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No One Eats a Cholesterol Sandwich—It’s Meat, Milk, and Eggs That Make Us Sick

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The USDA’s recent proposal to eliminate dietary cholesterol guidelines has positive and negative repercussions. It also reminds us why government nutritional recommendations are not reliable.

In a way, we like the USDA’s change, because it supports the notion we should not be viewing what we eat in terms of individual substances, since what we eat is rarely one nutrient or one chemical. For example, have you ever had a bowl of cholesterol?

Indeed, focusing on foods as “cholesterol” or “protein” or “calcium” has led to a great deal of confusion about what constitutes healthy food. For instance do we avoid meat because it’s high in cholesterol, or eat it because it’s high in protein? The actual answer, by the way, is that we should avoid or minimize it, because as a food, in any significant amount, it’s harmful to human health.

The problem in changing the dietary cholesterol recommendation is that it suggests that foods that contain cholesterol—animal products such as meat, milk, and eggs—are healthy to consume. Nothing could be farther from the truth. Every day we are learning how these foods contribute to heart disease, type-2 diabetes, and increased cancer risk.1-7 Indeed one study recently published in Cell Metabolism showed that diets high in animal products (even controlling for fat) increase overall mortality by 75%, cancer death by 400%, and diabetes death by 500%.8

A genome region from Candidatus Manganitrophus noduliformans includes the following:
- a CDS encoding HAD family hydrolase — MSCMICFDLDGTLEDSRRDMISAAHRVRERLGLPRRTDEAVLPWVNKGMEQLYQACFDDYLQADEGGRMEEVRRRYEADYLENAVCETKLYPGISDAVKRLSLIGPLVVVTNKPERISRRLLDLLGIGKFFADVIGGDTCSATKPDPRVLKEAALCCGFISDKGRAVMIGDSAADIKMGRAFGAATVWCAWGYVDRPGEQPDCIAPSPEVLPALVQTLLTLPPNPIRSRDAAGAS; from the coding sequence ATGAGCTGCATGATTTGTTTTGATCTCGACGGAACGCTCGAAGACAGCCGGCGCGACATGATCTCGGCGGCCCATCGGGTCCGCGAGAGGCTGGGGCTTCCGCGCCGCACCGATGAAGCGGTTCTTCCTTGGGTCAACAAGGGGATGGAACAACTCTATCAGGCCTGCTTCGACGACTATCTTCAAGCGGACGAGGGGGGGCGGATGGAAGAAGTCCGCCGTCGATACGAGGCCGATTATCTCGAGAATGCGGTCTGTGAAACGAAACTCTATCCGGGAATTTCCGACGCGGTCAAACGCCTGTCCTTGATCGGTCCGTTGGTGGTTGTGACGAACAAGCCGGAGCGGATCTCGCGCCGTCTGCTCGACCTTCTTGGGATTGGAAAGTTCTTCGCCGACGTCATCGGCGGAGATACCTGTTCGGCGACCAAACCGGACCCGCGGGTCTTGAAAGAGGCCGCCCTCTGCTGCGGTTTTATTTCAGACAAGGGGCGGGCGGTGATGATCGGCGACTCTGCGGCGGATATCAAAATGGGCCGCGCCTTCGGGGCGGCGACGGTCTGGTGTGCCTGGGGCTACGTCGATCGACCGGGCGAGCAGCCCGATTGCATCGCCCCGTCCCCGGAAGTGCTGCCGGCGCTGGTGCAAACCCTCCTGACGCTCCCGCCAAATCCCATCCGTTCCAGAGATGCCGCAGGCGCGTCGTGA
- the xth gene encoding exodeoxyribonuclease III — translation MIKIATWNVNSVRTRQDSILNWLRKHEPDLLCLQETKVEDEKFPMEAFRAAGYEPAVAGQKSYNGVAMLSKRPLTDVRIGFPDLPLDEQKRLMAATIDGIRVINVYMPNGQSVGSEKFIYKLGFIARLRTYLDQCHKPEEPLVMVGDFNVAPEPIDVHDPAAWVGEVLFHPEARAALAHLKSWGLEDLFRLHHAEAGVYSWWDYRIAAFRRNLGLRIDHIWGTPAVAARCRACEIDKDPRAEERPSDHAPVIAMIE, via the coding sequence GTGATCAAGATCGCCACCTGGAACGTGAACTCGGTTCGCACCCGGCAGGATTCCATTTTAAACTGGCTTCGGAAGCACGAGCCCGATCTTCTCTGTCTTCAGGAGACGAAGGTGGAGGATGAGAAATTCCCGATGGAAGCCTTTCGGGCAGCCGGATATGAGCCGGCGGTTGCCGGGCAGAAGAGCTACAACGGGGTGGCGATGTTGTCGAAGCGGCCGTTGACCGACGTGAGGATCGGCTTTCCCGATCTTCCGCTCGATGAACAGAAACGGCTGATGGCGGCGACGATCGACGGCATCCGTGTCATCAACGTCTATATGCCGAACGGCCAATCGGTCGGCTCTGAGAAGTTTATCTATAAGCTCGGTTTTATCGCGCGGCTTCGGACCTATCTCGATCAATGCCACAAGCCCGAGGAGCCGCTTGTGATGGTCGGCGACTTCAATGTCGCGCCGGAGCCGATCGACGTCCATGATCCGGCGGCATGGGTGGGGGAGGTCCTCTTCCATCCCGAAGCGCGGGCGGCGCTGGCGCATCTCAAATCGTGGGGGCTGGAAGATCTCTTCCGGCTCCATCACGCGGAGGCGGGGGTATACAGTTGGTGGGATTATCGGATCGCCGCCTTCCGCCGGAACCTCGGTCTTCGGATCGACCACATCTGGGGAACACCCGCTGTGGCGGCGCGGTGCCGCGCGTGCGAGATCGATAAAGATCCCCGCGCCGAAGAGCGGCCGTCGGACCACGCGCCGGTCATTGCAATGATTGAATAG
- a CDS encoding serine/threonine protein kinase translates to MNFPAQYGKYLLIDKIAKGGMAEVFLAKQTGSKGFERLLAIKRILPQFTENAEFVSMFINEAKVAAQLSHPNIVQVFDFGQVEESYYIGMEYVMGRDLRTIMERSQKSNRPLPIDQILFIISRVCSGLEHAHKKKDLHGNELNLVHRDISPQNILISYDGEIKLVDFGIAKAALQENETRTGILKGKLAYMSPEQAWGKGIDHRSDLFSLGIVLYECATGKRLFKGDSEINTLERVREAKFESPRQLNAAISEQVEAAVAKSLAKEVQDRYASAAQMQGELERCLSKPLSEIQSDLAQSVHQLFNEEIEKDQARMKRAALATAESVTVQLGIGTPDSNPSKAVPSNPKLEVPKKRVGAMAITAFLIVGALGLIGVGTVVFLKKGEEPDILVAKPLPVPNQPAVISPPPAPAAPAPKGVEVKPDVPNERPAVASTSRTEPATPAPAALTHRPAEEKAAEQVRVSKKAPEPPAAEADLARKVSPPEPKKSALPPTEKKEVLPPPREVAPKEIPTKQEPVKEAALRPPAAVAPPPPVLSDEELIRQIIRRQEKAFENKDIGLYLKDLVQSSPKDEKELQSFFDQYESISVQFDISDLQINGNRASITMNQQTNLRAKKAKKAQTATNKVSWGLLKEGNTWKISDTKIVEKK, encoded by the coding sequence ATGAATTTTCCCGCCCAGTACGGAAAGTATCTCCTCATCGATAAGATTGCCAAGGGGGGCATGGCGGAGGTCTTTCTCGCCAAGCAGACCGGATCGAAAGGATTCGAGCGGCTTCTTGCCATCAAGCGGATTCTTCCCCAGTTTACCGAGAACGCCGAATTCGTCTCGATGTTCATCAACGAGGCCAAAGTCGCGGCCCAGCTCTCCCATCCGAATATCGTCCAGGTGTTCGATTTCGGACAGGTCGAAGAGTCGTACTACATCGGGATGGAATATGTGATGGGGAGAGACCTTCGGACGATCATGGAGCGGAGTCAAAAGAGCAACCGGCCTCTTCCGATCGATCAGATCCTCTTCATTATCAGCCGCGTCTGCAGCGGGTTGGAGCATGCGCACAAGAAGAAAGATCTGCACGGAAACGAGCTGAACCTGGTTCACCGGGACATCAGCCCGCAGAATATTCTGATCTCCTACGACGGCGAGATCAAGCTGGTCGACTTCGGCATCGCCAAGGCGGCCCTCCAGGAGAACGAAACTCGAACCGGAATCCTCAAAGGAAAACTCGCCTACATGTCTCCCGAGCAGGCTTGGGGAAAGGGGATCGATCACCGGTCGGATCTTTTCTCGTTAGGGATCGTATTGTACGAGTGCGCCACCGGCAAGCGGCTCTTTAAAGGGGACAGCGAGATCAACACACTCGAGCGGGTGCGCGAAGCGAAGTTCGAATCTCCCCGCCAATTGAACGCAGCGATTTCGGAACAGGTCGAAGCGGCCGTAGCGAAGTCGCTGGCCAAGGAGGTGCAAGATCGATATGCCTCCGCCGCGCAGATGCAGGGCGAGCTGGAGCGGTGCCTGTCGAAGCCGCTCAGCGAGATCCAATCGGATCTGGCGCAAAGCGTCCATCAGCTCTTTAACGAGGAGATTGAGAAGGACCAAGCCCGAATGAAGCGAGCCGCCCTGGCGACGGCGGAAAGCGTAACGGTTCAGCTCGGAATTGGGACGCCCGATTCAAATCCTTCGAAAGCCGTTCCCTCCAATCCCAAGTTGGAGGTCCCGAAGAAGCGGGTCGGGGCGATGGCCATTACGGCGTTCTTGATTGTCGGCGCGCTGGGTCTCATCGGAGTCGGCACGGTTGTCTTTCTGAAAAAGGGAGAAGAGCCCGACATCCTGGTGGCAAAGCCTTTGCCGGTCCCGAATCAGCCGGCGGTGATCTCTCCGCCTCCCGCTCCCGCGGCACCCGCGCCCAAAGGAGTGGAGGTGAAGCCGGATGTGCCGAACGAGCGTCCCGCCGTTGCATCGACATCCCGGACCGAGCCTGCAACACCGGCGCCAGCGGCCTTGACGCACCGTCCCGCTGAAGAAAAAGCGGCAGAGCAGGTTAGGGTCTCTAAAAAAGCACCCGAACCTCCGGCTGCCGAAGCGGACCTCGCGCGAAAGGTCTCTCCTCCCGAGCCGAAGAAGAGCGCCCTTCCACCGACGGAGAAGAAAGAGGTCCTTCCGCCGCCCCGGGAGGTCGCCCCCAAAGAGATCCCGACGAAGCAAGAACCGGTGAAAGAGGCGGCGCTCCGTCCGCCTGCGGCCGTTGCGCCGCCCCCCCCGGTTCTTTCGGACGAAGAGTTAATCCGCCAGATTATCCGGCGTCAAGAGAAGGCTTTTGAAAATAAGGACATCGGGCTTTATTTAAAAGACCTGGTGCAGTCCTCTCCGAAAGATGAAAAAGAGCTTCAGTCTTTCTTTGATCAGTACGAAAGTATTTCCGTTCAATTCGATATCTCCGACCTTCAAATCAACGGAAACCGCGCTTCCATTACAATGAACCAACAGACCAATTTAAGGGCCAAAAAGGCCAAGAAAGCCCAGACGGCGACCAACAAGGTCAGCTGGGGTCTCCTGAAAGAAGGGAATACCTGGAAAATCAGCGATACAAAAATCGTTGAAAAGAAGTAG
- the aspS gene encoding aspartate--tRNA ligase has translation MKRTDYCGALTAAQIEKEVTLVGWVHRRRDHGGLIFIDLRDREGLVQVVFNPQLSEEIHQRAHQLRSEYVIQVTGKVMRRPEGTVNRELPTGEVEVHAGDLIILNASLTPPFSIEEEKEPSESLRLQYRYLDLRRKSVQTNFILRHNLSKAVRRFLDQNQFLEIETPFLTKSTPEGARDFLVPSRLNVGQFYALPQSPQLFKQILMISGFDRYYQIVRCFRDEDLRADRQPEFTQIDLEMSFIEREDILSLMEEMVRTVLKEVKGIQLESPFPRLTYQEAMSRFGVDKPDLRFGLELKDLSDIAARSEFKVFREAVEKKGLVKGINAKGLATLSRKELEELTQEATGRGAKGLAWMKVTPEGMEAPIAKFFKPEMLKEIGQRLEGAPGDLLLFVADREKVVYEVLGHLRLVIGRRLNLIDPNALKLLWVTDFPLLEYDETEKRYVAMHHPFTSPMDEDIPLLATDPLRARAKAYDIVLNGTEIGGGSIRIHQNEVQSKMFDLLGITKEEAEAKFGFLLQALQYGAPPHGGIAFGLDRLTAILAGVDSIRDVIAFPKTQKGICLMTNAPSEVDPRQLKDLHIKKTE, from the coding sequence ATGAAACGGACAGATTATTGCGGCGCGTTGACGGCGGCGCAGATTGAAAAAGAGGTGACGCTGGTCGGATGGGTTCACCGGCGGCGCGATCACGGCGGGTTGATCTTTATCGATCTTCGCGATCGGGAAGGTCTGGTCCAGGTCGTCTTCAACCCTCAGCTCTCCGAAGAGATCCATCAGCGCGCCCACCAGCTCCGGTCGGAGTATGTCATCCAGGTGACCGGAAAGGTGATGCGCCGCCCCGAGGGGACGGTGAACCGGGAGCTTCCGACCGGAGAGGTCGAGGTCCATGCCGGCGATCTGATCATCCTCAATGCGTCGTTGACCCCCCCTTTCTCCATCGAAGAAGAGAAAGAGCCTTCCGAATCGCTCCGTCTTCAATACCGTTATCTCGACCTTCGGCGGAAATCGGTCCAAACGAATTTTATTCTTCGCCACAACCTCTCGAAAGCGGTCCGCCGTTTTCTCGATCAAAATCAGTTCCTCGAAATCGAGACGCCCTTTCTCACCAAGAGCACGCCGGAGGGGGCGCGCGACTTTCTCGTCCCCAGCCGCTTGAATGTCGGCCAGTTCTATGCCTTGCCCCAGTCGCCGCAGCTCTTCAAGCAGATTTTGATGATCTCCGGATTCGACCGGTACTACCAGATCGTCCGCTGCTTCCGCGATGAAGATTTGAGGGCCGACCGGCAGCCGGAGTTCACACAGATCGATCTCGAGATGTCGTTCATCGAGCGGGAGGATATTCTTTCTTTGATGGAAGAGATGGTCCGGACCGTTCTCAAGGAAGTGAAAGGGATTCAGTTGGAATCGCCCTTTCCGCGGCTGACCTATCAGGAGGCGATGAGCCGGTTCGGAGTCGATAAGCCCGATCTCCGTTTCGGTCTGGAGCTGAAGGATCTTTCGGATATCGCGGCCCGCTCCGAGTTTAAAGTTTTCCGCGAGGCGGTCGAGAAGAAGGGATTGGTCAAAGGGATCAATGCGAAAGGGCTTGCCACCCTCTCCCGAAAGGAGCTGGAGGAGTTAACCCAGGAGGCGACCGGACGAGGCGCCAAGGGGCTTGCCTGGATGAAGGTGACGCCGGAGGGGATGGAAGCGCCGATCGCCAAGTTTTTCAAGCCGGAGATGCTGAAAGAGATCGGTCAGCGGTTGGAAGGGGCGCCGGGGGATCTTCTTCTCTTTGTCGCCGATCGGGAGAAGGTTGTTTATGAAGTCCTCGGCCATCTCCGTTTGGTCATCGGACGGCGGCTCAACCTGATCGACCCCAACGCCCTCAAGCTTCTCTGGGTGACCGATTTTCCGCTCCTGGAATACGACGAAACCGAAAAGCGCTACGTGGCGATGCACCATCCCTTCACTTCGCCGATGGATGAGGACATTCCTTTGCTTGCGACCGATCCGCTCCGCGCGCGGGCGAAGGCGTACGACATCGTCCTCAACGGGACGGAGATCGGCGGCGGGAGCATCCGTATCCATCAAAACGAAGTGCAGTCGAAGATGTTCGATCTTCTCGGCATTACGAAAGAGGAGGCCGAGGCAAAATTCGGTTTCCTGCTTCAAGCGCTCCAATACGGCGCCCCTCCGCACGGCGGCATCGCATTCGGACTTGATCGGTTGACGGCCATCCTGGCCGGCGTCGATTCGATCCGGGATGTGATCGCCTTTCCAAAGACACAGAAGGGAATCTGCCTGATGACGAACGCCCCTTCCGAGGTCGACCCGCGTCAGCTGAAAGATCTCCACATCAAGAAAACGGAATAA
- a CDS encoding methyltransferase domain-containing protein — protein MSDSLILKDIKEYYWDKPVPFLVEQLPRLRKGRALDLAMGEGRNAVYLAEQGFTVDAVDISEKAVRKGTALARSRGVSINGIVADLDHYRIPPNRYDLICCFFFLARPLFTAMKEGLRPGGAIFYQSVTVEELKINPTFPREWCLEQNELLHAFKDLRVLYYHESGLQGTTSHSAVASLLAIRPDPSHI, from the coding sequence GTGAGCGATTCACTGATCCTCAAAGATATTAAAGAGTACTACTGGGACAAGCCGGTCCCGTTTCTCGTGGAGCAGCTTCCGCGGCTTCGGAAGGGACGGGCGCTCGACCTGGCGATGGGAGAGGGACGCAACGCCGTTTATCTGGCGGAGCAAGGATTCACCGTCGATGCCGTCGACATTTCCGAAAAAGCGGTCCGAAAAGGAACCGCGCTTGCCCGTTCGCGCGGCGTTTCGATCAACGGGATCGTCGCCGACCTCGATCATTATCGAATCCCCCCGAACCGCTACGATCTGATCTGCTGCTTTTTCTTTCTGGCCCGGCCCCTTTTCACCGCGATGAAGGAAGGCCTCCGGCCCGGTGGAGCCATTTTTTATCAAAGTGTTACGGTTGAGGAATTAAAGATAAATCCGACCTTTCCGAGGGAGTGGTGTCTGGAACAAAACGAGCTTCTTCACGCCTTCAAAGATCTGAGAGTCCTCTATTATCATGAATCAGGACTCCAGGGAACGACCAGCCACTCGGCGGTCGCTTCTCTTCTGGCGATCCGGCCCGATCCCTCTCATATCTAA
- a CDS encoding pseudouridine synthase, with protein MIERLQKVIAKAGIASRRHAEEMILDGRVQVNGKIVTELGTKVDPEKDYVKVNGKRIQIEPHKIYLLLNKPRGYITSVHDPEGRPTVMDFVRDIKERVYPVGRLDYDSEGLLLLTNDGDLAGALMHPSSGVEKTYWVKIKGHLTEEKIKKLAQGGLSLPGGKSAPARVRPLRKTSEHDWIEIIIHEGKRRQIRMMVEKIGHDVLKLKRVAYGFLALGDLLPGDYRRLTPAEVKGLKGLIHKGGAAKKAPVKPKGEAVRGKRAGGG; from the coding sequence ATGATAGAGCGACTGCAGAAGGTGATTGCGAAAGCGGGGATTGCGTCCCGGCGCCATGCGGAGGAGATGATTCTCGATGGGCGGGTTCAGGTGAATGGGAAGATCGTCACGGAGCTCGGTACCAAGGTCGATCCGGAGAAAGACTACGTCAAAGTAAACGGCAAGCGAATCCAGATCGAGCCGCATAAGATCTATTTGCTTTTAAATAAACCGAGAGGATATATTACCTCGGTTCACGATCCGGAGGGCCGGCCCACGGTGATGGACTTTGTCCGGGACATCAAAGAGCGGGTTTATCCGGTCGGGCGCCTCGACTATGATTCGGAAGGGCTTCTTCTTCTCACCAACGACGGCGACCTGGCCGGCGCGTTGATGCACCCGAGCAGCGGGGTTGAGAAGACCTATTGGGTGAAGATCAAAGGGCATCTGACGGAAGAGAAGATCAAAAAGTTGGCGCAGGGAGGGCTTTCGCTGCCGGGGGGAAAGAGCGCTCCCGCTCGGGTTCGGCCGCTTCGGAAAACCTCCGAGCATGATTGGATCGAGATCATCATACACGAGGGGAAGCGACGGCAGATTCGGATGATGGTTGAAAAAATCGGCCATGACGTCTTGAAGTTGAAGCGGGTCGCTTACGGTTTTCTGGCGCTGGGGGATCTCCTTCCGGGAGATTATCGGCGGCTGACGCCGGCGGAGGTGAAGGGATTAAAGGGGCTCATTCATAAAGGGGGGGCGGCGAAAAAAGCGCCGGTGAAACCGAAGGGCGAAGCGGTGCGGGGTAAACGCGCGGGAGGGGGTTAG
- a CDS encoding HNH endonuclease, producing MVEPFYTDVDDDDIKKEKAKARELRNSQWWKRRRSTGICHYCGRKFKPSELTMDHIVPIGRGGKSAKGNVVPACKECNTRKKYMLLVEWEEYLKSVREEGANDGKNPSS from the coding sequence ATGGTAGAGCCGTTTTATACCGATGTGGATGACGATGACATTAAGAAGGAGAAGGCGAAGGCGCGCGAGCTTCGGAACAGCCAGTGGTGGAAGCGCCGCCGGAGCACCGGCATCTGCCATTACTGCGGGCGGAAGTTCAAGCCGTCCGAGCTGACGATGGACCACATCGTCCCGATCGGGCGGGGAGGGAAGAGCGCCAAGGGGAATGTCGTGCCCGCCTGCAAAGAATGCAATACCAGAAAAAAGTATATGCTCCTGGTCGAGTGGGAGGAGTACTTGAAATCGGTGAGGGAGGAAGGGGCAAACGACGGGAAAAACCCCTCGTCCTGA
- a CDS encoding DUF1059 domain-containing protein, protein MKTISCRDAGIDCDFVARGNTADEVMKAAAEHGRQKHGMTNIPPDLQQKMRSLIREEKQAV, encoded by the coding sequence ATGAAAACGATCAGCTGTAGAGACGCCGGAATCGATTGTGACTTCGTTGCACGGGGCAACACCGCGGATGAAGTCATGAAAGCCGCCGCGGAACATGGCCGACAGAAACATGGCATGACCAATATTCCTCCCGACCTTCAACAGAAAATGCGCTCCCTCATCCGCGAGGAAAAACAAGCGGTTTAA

We would be okay if health officials eliminated the focus on cholesterol as a culprit in poor health—if, and only if, these officials warn consumers to minimize or eliminate animal foods. The elimination of cholesterol guidelines, we worry, will provide the animal industries the cover they need to falsely argue that meat, milk, and eggs are healthy.

The inherent politics of the matter bring us to an important point. We shouldn’t be relying on government nutritional guidelines in the first place, because they are subject to the influence of political and financial interests. Instead, we should search for the truth on our own.

In our search, we have found that it’s best to focus on foods and not constituent parts like protein or calcium. And the overall evidence of what foods to eat is clear: fruit, vegetables, tubers, whole grains and legumes bring about good health and vitality, while animal and highly processed foods should be minimized or eliminated.


No One Eats a Cholesterol Sandwich—It’s Meat, Milk, and Eggs That Make Us Sick
__________
 

TheGoverness

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And the overall evidence of what foods to eat is clear: fruit, vegetables, tubers, whole grains and legumes bring about good health and vitality, while animal and highly processed foods should be minimized or eliminated.